This is a skate across some of the puzzles that arise for many people when trying to understand the common current thinking associated with autism. It is not written with any claim to expertise. It takes the view of the interested bystander. It does not seek to explain everything to do with autism. Nor does it seek to lessen the daily experiences of those living with lives influenced by autism.
It aims to understand how current ways of talking about autism might get in the way of society adapting sufficiently quickly. The aim is to explore rather than pin things down, and to look at things as a set of recurring puzzles. Some of these puzzles stem from there being a variety of descriptions of autism, which lead to a range of understandings and misunderstandings amongst the general population that, in turn, get in the way of society being structured in ways that support people with autism. The article is deliberately rather wordy but, again, that is all part of taking an exploratory approach.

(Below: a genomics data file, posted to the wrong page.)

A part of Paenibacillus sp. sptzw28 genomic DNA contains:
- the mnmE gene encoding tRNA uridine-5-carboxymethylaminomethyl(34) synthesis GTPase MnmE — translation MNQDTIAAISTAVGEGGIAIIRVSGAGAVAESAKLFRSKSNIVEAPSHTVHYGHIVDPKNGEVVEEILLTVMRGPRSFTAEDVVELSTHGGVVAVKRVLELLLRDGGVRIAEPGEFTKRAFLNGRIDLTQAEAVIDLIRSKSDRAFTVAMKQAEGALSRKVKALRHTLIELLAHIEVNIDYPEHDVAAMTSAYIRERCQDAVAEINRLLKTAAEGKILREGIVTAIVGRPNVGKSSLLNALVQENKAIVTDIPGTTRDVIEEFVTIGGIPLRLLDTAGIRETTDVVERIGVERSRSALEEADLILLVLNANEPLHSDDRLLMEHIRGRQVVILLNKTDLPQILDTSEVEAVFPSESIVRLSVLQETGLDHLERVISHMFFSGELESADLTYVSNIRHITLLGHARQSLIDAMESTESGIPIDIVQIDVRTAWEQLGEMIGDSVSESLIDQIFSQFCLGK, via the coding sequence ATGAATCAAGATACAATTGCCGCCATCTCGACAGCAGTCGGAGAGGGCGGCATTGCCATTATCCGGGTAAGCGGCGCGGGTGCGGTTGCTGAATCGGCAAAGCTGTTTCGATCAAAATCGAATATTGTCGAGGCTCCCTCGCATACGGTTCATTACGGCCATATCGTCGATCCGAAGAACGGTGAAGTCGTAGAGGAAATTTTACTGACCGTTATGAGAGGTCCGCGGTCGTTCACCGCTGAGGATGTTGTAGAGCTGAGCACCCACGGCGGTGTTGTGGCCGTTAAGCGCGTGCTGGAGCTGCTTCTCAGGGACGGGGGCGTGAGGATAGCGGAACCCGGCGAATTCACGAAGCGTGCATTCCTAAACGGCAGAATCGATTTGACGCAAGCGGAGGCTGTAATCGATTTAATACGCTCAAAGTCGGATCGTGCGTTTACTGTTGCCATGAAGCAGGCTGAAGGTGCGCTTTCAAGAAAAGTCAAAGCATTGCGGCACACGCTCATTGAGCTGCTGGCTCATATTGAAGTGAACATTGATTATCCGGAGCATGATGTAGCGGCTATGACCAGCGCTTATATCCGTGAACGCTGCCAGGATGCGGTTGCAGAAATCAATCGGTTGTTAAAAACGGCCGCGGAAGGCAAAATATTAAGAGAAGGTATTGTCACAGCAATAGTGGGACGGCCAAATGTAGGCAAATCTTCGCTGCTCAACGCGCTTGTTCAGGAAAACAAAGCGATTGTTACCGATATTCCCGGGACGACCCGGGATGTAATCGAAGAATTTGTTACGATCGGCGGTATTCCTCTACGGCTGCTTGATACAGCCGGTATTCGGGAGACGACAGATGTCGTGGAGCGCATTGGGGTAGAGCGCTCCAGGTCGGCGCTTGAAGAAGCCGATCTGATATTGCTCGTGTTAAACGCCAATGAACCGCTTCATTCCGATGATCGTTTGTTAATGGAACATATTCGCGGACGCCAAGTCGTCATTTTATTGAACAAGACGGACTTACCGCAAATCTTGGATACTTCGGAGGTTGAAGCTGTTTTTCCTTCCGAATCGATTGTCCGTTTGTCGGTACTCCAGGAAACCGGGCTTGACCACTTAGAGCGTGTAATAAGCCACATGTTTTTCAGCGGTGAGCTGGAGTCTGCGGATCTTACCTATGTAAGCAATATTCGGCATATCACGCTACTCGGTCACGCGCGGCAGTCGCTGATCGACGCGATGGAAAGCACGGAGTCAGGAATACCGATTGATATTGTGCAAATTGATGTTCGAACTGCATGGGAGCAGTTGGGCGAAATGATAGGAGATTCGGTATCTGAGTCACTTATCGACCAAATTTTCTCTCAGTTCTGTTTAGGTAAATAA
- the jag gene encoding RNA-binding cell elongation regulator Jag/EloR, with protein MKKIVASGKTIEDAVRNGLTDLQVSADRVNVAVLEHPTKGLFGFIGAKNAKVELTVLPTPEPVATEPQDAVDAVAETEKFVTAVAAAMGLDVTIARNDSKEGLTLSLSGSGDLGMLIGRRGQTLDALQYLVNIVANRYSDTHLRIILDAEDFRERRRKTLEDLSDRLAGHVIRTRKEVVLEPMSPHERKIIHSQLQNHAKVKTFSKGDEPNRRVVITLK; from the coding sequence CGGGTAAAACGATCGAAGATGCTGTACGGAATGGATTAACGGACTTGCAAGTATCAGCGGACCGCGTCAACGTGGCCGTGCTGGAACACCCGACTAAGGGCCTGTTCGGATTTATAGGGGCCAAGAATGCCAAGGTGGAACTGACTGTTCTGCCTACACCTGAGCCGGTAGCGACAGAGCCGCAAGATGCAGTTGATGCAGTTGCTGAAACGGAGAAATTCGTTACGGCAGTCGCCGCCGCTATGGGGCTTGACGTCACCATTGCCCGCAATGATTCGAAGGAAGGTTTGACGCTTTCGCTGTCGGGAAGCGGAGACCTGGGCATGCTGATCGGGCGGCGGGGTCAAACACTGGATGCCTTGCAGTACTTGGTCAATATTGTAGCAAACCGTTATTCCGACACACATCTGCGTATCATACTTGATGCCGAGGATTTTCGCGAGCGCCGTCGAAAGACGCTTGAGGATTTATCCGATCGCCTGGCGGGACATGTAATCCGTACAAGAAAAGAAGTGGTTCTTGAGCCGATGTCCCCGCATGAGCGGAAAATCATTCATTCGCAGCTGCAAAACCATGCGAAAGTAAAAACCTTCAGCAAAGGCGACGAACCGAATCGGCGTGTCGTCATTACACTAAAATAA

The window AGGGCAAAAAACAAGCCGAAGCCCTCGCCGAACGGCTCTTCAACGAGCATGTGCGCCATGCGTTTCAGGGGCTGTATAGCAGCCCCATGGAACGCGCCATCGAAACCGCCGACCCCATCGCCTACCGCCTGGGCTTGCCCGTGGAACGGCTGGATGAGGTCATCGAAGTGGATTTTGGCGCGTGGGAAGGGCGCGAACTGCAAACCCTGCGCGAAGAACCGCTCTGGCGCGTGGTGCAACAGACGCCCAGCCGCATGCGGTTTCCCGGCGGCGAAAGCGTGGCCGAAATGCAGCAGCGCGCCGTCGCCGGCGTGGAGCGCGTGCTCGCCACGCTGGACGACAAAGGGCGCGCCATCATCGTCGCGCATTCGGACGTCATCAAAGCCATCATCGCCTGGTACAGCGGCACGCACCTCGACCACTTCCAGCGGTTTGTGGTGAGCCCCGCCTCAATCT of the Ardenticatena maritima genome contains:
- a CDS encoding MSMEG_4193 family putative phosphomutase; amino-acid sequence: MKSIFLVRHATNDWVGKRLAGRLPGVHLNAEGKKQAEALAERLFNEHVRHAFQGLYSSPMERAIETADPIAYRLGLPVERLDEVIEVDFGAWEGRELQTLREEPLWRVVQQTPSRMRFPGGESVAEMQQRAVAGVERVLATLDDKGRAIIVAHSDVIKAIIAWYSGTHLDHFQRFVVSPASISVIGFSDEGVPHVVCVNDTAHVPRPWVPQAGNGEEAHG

The first part of what follows is an outline drawn from various documents and websites of people and organisations actively involved with autism. The second part lists the many detailed behaviours that organisations and individuals consider as recurringly observable in the range of autistic people. The third part tries to set out some of the difficulties that get in the way of everyday understanding of the issues around autism.